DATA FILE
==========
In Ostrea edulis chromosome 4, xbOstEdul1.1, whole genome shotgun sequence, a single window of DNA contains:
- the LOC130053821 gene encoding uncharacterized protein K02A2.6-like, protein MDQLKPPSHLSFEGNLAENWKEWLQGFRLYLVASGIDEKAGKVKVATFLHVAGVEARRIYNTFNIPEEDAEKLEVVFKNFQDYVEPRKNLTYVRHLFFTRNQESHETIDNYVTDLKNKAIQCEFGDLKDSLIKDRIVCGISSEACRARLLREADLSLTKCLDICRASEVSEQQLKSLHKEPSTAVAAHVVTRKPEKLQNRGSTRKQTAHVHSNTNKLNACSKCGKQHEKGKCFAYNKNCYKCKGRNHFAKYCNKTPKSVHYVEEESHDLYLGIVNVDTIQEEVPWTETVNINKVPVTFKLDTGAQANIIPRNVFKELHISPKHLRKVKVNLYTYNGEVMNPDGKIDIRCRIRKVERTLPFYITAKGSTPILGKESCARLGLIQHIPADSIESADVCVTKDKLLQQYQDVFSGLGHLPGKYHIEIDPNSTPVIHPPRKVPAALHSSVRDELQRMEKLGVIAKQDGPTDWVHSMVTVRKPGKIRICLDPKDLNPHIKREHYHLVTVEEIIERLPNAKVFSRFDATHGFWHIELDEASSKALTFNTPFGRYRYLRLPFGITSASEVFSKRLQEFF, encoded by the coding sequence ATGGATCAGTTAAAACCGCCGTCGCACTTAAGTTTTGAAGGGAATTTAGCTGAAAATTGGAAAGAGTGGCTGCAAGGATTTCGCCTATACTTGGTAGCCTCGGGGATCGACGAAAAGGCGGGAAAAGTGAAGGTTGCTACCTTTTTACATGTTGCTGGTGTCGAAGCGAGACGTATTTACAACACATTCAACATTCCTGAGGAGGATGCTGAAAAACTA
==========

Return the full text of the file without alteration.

In Ostrea edulis chromosome 4, xbOstEdul1.1, whole genome shotgun sequence, a single window of DNA contains:
- the LOC130053821 gene encoding uncharacterized protein K02A2.6-like, protein MDQLKPPSHLSFEGNLAENWKEWLQGFRLYLVASGIDEKAGKVKVATFLHVAGVEARRIYNTFNIPEEDAEKLEVVFKNFQDYVEPRKNLTYVRHLFFTRNQESHETIDNYVTDLKNKAIQCEFGDLKDSLIKDRIVCGISSEACRARLLREADLSLTKCLDICRASEVSEQQLKSLHKEPSTAVAAHVVTRKPEKLQNRGSTRKQTAHVHSNTNKLNACSKCGKQHEKGKCFAYNKNCYKCKGRNHFAKYCNKTPKSVHYVEEESHDLYLGIVNVDTIQEEVPWTETVNINKVPVTFKLDTGAQANIIPRNVFKELHISPKHLRKVKVNLYTYNGEVMNPDGKIDIRCRIRKVERTLPFYITAKGSTPILGKESCARLGLIQHIPADSIESADVCVTKDKLLQQYQDVFSGLGHLPGKYHIEIDPNSTPVIHPPRKVPAALHSSVRDELQRMEKLGVIAKQDGPTDWVHSMVTVRKPGKIRICLDPKDLNPHIKREHYHLVTVEEIIERLPNAKVFSRFDATHGFWHIELDEASSKALTFNTPFGRYRYLRLPFGITSASEVFSKRLQEFF, encoded by the coding sequence ATGGATCAGTTAAAACCGCCGTCGCACTTAAGTTTTGAAGGGAATTTAGCTGAAAATTGGAAAGAGTGGCTGCAAGGATTTCGCCTATACTTGGTAGCCTCGGGGATCGACGAAAAGGCGGGAAAAGTGAAGGTTGCTACCTTTTTACATGTTGCTGGTGTCGAAGCGAGACGTATTTACAACACATTCAACATTCCTGAGGAGGATGCTGAAAAACTA